Jewish World Review Oct. 1, 2002 / 25 Tishrei, 5763
Alice objected: "The question is whether you can make words mean so many different things."
Humpty Dumpty corrected her: "The question is, which is the master -- that's all." On Sept. 11, Attorney General John Ashcroft, during an interview on National Public Radio with Juan Williams, responded to charges by many Americans concerned with civil liberties that he is violating the Bill of Rights.
"We're not sacrificing civil liberties," said Ashcroft. "We're securing civil liberties." The usually trenchant Williams let that one pass. What would have been illuminating would have been to hear Ashcroft respond to Federal District Judge Robert Doumar, who has before him the case of American citizen Yaser Hamdi, who was taken into custody in Afghanistan and is currently being held in a military brig in Virginia.
"This case appears to be the first in American jurisprudence where an American citizen has been held incommunicado and subjected to an indefinite detention in the continental United States without charges ... and without access to a lawyer," said Judge Doumar, a Ronald Reagan appointee.
Hamdi is being held, the Justice Department said, so that he can be interrogated about any information he may have about terrorists. Judge Doumar asked a Justice Department lawyer, "How long does it take to question a man? A year? Two years? A lifetime? How long?"
All that the man from the Justice Department said in response was: "The present detention is lawful."
This is securing civil liberties?
On the PBS's "The NewsHour with Jim Lehrer," Deputy Attorney General Larry Thomson answered a charge that many of the Justice Department's legal proceedings have been held in secret.
"Nothing that we have done has been enacted in secret. Every measure that we have undertaken is out in the open," said Thomson.
On Aug. 26, the United States Court of Appeals for the Sixth Circuit unanimously ruled that the administration has illegally held hundreds of deportation hearings in secret.
Wrote Judge Damon Keith: "The executive branch seeks to uproot people's lives, outside the public eye, and behind a closed door. Democracies die behind closed doors. ... When government begins closing doors, it selectively controls information rightfully belonging to the people. Selective information is misinformation."
On Sept. 8, The Journal-Gazette in Fort Wayne, Ind., published, for the first time in nearly 20 years, a full-page editorial, Attacks on Liberty. In five long columns, the newspaper charged, "In the name of national security, President Bush, Attorney General John Ashcroft and even Congress have pulled strand after strand out of the constitutional fabric that distinguishes the United States from other nations. "Actions taken over the past year are eerily reminiscent of tyranny portrayed in the most nightmarish works of fiction. The power to demand reading lists from libraries could have been drawn from the pages of Ray Bradbury's 'Fahrenheit 451.' ... The sudden suspension of due process for immigrants rounded up into jails is familiar to readers of Sinclair Lewis' 'It Can't Happen Here.'"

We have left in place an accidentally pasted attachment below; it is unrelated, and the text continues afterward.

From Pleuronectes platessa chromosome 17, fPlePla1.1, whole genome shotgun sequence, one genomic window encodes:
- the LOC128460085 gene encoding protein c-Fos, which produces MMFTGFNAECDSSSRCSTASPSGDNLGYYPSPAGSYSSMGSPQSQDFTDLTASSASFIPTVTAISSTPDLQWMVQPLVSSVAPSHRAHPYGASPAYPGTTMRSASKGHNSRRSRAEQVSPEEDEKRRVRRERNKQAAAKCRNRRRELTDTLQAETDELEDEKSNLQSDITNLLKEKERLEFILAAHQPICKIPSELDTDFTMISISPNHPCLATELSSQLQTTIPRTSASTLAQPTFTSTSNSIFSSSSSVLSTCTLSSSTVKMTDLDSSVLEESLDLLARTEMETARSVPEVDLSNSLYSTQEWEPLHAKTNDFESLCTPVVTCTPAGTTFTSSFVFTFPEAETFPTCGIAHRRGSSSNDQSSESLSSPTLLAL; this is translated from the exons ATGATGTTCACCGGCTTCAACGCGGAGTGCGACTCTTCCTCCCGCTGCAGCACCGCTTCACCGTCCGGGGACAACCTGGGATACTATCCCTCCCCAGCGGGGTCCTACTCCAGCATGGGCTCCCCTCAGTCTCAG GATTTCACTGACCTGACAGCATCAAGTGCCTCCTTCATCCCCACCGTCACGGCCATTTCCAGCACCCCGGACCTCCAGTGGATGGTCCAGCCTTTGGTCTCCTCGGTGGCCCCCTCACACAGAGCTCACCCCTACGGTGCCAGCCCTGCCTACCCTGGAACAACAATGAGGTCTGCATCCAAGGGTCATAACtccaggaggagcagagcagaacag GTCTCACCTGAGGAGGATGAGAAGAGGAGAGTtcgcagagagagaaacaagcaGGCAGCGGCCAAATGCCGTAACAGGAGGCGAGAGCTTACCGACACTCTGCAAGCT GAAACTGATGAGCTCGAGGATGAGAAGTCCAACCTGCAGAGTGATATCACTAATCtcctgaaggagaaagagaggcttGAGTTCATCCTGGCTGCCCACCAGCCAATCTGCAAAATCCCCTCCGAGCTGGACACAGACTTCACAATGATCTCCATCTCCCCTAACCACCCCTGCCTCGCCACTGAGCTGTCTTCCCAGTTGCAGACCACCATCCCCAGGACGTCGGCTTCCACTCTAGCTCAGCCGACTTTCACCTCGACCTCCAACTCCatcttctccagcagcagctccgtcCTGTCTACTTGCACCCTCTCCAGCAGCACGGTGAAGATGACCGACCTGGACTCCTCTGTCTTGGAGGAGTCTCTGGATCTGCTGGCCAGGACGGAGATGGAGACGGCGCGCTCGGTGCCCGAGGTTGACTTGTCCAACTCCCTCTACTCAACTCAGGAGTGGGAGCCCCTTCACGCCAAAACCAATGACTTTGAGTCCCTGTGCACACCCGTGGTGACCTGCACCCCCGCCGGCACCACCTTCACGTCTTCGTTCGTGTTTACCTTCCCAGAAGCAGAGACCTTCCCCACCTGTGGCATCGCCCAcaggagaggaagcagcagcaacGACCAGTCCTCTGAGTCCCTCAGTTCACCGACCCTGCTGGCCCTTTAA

Is the word "tyranny" excessive with regard to Bush and Ashcroft taking liberties with the Constitution? The Journal Gazette's editorial includes this quotation from James Madison in the Federalist Papers No. 47, "The accumulation of all powers, legislative, executive and judiciary, in the same hands, whether of one, a few, or many ... may justly be pronounced the very definition of tyranny."
The editorial also quotes -- with regard to our government's executive branch accumulating more and more powers (shoving aside the separation of powers) -- what Supreme Court Justice Louis Brandeis said in 1928:
"The greatest dangers to liberty lurk in insidious encroachment by men of zeal, well-meaning but without understanding."
I hope the teachers in Fort Wayne open this editorial for discussion and debate in their civics classes, also bringing in the many vigorous assurances by the president, the defense secretary and the attorney general that everything they are doing to protect us is "within the bounds of the Constitution."
These days, it may take some courage for teachers to openly discuss whether we're preserving the actual liberties that we are fighting for against terrorists. The president did say on Sept. 12, 2001: "We will not allow this enemy to win the war by changing our way of life or restricting our freedoms."
I'm sure he meant that on Sept. 12, but I wish he would read that editorial in the Fort Wayne Journal-Gazette as to what's been happening since.
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